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The pound is still not recovering to pre-election levels despite hints of a 'Soft Brexit'

Business Insider, 1/1/0001 12:00 AM PST

LONDON — The pound has stabilised from its sharp drops of last week but has failed to recover to the levels of before the general election.

Sterling dropped sharply on Thursday evening after the exit poll initially showed that no party would win a majority in the House of Commons and resumed its sharp slide in early trade in London on Friday morning after it became clear that the election had returned a hung parliament.

However, after news broke that May would visit the Queen and seek to form a new government, the currency stabilised, and the market remained calm after she officially confirmed that she will lead that government. 

But Sterling is at around $1.27, still short of the mid-$1.29 range of June 7 — the day before the election.

pound4

The Conservatives failed to win 326 seats in the general election — the number needed to have an outright majority. But the party still won the largest number of seats and votes — with 318 seats and 12,667,213 votes (42.8% of the overall vote).

Prime Minister Theresa May is now trying to form a minority government with Northern Ireland party DUP leader Arlene Foster. There were statements from Downing Street that the DUP had agreed to the terms of a so-called confidence and supply deal. But the following day, the government backtracked on the statement.

Meanwhile, reports say that May's cabinet reshuffle is hinting at a "soft Brexit" — access to the Single Market but also adhering to the principles of the EU, like the Freedom of Movement act. It's pretty much the same Britain has now as an EU member but with a financial cost and the loss of negotiating power over EU legislation once it leaves the bloc.

A "hard Brexit" — something that May was initially pushing for — meant severing ties with the Single Market for total control of immigration.

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10 things you need to know before European markets open

Business Insider, 1/1/0001 12:00 AM PST

Jeremy Corbyn

Good morning! Here's what you need to know. 

1. Jeremy Corbyn could be heading for Downing Street if a second general election is held this year, a new poll has found. The Survation poll for the Mail on Sunday finds that Labour would win 45% of the vote to the Conservatives' 39%, if voters were sent back to the polls.

2. Uber's board will discuss chief executive Travis Kalanick temporarily stepping away from the firm and consider sweeping changes to the company's management practices. The board is expected to adopt a number of internal policy and management changes recommended by outside attorneys hired to investigate sexual harassment and the firm's broader culture. 

3. Shares in Qatari banks fell after the United Arab Emirates central bank ordered UAE banks to be wary of accounts which they hold with six Doha-based lenders. As the diplomatic crisis in the region continued, the UAE told its banks to stop dealing with 59 individuals and 12 entities with alleged links to Qatar, and advised its banks to conduct "enhanced due diligence" towards the six Qatari lenders.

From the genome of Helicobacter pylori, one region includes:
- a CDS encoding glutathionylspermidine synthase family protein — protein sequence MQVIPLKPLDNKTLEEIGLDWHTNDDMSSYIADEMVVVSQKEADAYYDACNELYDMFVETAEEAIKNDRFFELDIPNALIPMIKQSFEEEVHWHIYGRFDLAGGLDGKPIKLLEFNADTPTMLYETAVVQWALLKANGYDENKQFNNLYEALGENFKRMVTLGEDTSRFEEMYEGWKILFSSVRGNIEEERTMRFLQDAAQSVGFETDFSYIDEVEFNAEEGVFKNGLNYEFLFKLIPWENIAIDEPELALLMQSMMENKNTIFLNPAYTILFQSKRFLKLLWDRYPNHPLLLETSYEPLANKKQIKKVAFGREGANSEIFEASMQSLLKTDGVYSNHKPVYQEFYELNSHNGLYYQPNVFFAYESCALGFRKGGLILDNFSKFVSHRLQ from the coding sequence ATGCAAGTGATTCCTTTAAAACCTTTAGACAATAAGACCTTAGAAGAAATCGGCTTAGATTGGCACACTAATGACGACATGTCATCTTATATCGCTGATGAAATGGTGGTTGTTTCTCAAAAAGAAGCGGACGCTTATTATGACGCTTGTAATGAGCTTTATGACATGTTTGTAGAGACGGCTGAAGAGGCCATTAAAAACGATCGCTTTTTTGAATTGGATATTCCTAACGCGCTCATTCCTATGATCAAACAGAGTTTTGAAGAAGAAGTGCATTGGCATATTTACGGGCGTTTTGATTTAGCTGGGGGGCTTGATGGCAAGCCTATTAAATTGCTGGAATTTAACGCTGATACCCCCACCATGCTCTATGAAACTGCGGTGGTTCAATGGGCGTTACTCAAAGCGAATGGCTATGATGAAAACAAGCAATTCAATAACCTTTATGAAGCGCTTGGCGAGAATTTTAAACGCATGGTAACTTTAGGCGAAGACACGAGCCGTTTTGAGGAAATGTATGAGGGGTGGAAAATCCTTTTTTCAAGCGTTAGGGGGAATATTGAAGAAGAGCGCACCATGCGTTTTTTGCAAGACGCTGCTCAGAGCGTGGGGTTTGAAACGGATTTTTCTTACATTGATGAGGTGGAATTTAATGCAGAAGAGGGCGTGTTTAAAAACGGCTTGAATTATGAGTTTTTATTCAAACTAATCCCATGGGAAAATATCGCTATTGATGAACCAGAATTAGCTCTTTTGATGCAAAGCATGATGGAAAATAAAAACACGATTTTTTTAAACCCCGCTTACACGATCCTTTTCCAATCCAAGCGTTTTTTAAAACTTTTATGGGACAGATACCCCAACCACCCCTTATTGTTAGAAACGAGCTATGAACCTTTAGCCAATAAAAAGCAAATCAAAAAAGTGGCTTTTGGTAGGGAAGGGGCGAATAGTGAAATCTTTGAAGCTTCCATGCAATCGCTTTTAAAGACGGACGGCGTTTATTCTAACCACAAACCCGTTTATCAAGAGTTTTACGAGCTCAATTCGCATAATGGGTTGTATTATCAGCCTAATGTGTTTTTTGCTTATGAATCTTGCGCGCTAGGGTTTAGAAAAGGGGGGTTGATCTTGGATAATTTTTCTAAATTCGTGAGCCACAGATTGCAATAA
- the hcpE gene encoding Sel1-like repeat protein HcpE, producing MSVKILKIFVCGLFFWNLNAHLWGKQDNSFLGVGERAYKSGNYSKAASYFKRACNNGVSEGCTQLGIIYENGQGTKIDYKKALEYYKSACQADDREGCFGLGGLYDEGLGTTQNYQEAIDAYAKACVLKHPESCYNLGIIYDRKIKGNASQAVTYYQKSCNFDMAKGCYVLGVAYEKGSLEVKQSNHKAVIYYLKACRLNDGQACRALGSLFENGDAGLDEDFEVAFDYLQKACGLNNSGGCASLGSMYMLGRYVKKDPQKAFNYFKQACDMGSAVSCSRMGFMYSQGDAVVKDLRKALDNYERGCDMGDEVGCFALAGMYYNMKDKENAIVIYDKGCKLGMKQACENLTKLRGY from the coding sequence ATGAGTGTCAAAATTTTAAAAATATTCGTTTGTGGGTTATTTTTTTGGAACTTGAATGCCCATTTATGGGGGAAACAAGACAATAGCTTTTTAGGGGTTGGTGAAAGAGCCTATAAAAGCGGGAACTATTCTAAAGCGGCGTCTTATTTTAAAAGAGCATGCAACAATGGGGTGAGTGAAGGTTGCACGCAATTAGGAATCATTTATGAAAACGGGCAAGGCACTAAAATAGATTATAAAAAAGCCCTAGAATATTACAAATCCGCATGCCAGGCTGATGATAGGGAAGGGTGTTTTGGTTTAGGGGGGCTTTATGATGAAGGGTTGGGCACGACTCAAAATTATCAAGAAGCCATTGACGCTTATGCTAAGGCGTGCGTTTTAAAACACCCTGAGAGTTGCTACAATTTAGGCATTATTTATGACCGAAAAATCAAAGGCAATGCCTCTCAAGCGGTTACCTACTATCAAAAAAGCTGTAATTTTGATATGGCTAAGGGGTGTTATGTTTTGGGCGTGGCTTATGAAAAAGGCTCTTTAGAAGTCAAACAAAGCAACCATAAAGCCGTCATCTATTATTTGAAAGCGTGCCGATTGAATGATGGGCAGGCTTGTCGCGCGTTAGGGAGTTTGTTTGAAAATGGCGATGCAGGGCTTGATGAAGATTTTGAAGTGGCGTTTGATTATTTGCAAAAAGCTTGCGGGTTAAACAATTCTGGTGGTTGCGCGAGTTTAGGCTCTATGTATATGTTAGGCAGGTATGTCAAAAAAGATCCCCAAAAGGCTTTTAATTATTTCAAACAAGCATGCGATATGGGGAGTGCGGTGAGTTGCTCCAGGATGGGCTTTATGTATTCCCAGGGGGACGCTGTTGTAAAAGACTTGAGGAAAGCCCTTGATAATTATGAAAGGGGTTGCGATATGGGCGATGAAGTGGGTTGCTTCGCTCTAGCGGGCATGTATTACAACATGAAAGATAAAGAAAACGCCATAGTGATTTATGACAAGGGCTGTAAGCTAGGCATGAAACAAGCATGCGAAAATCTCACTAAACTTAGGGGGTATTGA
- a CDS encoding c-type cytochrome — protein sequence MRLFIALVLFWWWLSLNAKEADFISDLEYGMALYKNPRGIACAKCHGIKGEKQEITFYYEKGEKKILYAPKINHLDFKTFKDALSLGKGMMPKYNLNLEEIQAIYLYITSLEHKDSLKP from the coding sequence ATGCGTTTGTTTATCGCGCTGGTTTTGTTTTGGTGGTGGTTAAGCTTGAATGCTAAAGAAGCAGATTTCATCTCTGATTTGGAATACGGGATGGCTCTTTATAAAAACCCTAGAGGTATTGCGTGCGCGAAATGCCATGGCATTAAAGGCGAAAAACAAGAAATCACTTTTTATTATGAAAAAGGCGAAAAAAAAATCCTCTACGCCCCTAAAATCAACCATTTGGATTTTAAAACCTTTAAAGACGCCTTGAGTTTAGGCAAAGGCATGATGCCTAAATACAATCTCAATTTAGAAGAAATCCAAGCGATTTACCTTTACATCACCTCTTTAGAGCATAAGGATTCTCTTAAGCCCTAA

4. Shortages of US dollars hit money exchange houses in Qatar on Sunday, making it harder for worried foreign workers to send money home. Saudi Arabia, the UAE, Bahraini and Egyptian banks began scaling back business with Qatar last week after their governments cut diplomatic and transport ties, accusing Doha of supporting terrorism.

5. Volkswagen is looking at rehiring the chief executive of General Motors' Opel, possibly to lead its Audi brand. Opel boss Karl-Thomas Neumann plans to resign as General Motors (GM) prepares to sell the business to France's PSA Group , German newspaper Frankfurter Allgemeine Sonntagszeitung (FAS) reported.

6. Several thousand demonstrators including Pep Guardiola, the revered former manager of the city's football club, rallied in Barcelona to support the Catalonia independence referendum called for October 1. Carles Puigdemont, leader of the regional government, defied Madrid on Friday by setting a date for the vote even though it has been ruled illegal by Spain's Constitutional Court.

7. Airbus could move production of new aircraft models out of Britain if the European plane-maker's "non-negotiable" demands over the free movement of people and trade tariffs are not delivered in upcoming Brexit talks. Britain is due to begin negotiations with the rest of the European Union about the terms of its departure in nine days time, despite Prime Minister Theresa May being weakened by losing her majority in Thursday's election.

8. Roaming charges will be lifted in Europe starting June 15, raising pressure on operators in a tight market. Roaming charges within and outside Europe account for an average of around 5% of sales for telephone operators in Europe, estimates Sylvain Chevallier of BearingPoint.

9. President Donald Trump plans to nominate Brian Brooks, general counsel for Fannie Mae, as deputy secretary of the US Treasury. Brooks oversees the legal department and government and industry relations at the Federal National Mortgage Association, commonly known as Fannie Mae, a government-sponsored entity that provides financing for mortgage lenders.

10. The head of the French Socialists admitted his party faced "unprecedented" losses after the country's parliamentary election which could see it lose more than 200 seats. Projections after the first round of the parliamentary vote showed the party falling to 15-40 seats in the new national assembly from 277 currently.